The Portfolio Committee on Trade and Industry today had fruitful discussions on developments in the South African sugar and steel industries.
Committee Chairperson Mr Duma Nkosi noted that the sugar industry is in the process of applying for an exception from the Competition Commission to implement the provisions of the master plan as drawn up by the Department of Trade, Industry and Competition (DTIC).
The committee heard that the South African share of the sugar market has shrunk from 1.6 to 1.2 million tons. Furthermore, there has been a significant decrease in sugar cane production, mainly in KwaZulu-Natal. Consequently, there have been job losses and small growers have gone out of business.
The DTIC’s proposed sugar masterplan interventions for stabilising the industry include restoring the local market and off-take agreements, commitments by producers to restrain price increases in line with inflation, product tax policy and the retention of small sugar cane growers. The DTIC said that the South African Sugar Association has committed R1 billion towards transformation and small-scale farmer development over a five-year period. R200 million is allocated for 2019/20, of which R142 million will be to support black sugar cane farmers.
The committee also welcomed the gazetting of Amendments to the Constitution of the South African Sugar Association and the Sugar Industry Agreement on 23 June 2020 and the prioritisation of the Sugar Master Plan. However, concerned were raised about the impact of large sugar imports and the Health Promotion Levy (HPL, commonly known as sugar tax) on the ailing South African sugar industry.
The committee heard that the success of the master plan depends largely on a focus on the national interest, a commitment to shared governance and implementation, specific stakeholder commitments, commitment to transformation and inclusive diversification.
Mr Nkosi said that the committee will continue to oversee developments in the sugar industry and the implementation of the master plan through regular engagements with the department.
In the steel industry, the committee was informed that excess steelmaking capacity of about 440 million tonnes continues to be the biggest challenge in the global steel sector, particularly considering the slow global economic growth. The increasing price volatility, global trade, margin pressure and rising debt are creating difficult operating conditions for steel makers. Steel manufacturers in developing economies, including South Africa, are disproportionally affected.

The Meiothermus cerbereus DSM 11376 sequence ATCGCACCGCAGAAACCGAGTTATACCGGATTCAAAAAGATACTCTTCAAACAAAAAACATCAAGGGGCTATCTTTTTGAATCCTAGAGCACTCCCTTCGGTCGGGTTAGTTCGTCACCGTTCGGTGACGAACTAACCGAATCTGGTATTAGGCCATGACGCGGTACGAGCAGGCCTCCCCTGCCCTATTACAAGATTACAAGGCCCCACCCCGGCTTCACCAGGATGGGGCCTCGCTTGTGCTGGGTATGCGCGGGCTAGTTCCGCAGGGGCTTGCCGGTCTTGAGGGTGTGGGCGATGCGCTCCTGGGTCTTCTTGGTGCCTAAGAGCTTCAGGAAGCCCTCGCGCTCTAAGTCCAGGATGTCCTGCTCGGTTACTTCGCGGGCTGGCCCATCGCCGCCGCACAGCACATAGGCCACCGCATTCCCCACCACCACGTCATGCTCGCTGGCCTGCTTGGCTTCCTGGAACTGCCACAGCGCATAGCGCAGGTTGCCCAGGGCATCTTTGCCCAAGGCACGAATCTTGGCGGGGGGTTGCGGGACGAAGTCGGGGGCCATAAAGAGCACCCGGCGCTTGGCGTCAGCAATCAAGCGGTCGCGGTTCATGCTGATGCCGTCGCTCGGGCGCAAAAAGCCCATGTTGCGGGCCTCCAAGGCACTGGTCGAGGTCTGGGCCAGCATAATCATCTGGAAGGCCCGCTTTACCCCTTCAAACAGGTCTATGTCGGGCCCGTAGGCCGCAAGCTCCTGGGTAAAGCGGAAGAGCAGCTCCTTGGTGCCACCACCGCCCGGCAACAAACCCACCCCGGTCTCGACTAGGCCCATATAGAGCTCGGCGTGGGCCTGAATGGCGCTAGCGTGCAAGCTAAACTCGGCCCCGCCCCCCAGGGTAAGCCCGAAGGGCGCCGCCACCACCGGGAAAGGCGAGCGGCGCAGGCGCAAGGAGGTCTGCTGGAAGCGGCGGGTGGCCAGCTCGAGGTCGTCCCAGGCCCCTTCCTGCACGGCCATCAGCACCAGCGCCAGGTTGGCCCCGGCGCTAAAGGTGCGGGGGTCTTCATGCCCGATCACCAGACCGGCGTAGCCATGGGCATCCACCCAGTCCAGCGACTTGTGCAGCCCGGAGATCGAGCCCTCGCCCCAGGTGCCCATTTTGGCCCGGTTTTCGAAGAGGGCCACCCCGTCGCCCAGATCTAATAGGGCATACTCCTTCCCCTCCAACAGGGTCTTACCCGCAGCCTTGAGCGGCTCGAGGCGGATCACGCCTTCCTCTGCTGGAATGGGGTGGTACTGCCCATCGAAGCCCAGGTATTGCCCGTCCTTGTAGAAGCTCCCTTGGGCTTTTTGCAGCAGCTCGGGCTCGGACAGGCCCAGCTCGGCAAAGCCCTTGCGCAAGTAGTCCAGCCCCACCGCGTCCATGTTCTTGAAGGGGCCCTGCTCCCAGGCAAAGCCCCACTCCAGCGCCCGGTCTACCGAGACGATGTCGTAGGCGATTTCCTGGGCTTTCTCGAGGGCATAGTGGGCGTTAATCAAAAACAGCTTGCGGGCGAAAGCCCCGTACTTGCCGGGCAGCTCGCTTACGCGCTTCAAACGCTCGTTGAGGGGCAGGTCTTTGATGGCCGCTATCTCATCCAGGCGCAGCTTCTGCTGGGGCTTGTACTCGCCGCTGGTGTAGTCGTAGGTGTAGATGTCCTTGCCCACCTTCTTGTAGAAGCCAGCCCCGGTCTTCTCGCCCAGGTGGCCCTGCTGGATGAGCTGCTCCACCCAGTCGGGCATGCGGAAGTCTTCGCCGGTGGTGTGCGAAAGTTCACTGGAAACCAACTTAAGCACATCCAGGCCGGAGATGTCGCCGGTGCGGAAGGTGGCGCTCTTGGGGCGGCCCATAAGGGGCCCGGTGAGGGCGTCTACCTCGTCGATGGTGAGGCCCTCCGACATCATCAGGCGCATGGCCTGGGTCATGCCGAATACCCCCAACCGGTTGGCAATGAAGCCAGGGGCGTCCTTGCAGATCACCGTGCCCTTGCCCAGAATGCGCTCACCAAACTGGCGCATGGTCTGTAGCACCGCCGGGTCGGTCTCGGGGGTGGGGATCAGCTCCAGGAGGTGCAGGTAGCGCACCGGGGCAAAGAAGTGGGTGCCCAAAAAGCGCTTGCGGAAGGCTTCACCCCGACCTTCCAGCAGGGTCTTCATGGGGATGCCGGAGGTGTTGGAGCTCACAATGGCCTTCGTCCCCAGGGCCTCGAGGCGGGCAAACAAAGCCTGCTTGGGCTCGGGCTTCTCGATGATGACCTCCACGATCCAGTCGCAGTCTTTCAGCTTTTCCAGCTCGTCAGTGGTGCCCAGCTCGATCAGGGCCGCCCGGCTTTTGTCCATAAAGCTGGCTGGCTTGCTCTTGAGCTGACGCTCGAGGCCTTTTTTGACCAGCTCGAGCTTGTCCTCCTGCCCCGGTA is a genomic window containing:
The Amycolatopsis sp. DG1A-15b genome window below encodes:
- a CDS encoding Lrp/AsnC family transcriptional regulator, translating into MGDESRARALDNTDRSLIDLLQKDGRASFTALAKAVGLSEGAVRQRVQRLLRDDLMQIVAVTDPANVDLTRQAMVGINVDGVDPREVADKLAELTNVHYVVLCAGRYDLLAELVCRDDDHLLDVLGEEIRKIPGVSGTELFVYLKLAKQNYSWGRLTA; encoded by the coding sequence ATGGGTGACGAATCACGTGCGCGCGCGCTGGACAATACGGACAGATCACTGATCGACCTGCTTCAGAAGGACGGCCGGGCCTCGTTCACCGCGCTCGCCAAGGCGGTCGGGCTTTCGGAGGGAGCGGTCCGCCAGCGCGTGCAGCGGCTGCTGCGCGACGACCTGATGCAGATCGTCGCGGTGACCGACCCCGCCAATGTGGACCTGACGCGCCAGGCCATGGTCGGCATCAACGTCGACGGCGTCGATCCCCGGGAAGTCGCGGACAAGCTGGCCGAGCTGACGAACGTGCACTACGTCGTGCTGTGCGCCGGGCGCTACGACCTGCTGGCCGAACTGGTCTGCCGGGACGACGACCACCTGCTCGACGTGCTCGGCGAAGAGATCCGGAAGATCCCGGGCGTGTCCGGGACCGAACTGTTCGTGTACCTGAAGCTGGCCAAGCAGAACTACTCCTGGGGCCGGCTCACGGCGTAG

Tariff increases on a range of downstream products to the maximum bound rates allowed, SARS reference price system developed for steel products to address low priced imports and inter-agency working group established to tackle illegal trade. The use of local procurement by government to boost aggregate demand. [this paragraph is not given its context]
The outbreak of the Covid-19 pandemic aggravated the situation with excess capacity as mills have not reduced production, looking to sell at low prices to raise cash. The pandemic and the lockdown have accelerated the effects of low demand, over-capacity, weak balance sheets and liquidity challenges impacting on the viability of an industry that was already in distress. Steel prices are forecast to fall while domestic steel consumption is expected to be below 3.3 million tons for 2020, a 26% drop, down from 4.5 million tonnes in 2019.
Measures implemented include relief funding for companies in distress, support for SMMEs, tax relief and limiting imports to enable companies to ramp-up production to supply domestic markets. Key interventions already in progress are an increase in the general rate of customs duty on primary steel products to 10% and safeguard measures on hot rolled coil and plate products.
Mr Nkosi said the committee will continue to monitor these two vulnerable industries. “Furthermore the committee would like to see participatory involvement – especially for growth and transformation.”